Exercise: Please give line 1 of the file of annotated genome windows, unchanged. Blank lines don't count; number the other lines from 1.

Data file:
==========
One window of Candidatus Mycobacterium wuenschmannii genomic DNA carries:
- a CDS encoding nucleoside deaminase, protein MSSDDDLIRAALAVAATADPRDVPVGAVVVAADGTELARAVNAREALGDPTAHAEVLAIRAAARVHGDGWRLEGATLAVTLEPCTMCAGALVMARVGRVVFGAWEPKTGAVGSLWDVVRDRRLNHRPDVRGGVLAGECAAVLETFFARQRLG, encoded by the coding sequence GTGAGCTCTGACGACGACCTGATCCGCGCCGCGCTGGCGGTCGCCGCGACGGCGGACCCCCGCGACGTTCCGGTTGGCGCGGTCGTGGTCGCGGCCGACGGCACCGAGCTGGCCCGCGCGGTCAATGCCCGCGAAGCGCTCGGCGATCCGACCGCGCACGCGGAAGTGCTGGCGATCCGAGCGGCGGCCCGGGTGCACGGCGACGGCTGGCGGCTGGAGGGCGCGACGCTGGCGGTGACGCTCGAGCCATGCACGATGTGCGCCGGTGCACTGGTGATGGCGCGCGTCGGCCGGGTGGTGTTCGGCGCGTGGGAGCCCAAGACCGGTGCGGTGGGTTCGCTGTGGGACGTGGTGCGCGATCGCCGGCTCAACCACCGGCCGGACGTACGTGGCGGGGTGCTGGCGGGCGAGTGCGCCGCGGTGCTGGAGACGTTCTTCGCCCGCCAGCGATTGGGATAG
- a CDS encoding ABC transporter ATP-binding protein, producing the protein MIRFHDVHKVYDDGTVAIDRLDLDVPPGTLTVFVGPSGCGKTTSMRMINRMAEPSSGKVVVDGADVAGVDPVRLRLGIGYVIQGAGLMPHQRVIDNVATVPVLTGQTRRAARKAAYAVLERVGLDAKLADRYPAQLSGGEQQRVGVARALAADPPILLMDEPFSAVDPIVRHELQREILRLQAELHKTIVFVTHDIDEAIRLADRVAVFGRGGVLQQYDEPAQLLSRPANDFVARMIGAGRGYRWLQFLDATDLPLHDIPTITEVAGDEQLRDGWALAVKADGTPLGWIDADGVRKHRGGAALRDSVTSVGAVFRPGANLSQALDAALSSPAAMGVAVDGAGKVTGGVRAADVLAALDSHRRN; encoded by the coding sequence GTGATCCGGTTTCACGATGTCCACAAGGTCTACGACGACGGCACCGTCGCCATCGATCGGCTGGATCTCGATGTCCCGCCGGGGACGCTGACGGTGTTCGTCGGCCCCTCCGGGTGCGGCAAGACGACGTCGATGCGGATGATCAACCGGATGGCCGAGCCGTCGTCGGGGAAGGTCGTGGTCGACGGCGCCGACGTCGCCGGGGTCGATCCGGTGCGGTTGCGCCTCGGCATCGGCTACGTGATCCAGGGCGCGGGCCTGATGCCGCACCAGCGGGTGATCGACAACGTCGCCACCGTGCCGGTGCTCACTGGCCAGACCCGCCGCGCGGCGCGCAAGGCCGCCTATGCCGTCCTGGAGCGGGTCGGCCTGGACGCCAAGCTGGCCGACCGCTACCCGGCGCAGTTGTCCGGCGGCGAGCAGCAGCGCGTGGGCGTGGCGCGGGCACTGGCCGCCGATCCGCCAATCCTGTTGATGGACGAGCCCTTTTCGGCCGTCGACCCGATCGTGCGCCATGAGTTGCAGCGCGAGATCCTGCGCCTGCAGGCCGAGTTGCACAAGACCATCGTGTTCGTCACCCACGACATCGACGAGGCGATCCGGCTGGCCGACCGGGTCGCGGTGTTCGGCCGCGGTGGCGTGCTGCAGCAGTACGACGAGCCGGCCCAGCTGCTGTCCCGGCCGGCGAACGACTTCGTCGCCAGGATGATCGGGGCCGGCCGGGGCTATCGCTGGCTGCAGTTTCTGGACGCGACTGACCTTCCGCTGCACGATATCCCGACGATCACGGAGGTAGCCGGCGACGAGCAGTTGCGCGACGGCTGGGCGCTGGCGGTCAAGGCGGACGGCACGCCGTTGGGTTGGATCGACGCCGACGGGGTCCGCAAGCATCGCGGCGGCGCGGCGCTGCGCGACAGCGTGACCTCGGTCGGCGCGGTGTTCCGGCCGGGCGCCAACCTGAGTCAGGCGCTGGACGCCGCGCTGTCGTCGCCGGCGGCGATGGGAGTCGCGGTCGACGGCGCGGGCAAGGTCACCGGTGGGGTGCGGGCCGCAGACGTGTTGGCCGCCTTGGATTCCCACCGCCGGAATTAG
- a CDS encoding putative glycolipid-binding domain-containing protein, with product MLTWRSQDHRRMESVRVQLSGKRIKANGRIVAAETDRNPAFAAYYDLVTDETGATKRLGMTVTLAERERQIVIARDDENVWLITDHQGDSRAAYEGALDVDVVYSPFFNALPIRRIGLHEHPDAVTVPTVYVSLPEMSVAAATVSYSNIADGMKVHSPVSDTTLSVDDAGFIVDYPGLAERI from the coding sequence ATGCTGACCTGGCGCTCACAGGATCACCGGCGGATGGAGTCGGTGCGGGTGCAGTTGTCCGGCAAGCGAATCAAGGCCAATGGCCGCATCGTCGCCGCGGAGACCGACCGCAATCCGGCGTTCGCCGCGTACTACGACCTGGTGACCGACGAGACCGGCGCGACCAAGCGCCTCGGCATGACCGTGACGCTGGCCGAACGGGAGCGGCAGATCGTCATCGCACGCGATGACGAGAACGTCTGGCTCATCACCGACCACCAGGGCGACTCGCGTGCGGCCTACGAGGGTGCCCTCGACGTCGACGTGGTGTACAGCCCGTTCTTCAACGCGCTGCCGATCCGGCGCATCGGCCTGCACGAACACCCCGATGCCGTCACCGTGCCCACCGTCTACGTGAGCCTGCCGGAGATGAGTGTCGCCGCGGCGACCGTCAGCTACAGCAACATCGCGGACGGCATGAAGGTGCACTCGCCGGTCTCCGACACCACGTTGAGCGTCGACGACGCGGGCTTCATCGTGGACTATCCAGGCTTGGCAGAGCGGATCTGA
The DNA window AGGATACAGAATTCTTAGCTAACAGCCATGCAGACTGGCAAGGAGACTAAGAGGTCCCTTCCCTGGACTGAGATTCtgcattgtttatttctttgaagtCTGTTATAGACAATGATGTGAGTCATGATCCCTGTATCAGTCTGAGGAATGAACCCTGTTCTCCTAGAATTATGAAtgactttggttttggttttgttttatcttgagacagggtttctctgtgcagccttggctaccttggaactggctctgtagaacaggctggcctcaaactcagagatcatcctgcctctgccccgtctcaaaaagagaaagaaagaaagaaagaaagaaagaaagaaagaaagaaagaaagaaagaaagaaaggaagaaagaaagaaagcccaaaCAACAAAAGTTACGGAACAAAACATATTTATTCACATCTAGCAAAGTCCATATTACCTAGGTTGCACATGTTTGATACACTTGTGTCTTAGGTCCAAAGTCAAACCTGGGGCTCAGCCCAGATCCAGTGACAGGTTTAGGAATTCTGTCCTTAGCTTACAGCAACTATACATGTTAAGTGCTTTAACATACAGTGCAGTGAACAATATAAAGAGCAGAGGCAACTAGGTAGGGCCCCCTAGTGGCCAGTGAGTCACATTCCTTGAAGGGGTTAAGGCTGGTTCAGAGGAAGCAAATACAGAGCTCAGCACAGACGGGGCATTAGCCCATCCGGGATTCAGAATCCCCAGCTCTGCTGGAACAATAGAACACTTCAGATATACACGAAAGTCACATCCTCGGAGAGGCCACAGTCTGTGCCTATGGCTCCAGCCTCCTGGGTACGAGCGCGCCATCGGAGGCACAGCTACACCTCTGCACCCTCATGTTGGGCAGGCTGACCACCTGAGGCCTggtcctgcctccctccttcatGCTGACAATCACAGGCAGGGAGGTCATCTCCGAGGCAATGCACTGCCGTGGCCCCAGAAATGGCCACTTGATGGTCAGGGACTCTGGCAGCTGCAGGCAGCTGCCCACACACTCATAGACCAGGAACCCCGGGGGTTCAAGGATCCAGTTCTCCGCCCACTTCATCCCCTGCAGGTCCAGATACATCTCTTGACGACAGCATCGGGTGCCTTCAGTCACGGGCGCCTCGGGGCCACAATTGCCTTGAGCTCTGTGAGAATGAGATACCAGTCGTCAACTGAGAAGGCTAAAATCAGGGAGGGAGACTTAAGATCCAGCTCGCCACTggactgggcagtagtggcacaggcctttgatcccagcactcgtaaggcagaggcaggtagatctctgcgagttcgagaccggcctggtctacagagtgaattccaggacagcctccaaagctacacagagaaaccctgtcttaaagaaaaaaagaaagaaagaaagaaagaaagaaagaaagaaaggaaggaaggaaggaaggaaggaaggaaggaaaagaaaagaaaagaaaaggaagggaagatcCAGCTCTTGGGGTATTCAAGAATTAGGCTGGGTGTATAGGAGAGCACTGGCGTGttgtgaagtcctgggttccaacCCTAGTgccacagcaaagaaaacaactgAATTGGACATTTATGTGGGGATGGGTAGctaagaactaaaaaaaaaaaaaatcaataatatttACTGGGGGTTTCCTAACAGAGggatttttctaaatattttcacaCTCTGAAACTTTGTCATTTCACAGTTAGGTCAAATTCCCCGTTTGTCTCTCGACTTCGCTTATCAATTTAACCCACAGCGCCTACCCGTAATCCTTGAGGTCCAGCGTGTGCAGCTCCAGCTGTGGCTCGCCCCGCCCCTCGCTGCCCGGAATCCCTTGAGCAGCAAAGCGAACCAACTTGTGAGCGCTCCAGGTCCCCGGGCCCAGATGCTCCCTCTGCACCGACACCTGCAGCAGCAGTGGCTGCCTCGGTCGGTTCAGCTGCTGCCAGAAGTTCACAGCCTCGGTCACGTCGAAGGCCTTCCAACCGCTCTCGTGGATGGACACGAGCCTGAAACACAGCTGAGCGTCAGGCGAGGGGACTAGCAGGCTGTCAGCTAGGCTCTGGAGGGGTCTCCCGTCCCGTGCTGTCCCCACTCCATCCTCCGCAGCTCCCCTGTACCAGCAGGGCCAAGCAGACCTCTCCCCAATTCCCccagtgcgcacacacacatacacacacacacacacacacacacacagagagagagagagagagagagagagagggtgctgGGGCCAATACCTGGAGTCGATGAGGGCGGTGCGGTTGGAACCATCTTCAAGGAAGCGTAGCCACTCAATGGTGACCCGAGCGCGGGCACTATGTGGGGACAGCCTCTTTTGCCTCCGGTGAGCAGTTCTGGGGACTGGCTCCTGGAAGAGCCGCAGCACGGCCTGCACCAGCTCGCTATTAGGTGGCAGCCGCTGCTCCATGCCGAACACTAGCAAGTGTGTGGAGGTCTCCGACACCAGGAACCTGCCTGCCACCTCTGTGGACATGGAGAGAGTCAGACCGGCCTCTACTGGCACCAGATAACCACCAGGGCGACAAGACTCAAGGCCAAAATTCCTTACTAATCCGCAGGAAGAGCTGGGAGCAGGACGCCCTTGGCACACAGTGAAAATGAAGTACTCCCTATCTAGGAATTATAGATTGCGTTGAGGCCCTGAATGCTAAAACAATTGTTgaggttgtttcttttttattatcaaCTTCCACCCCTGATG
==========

One window of Candidatus Mycobacterium wuenschmannii genomic DNA carries: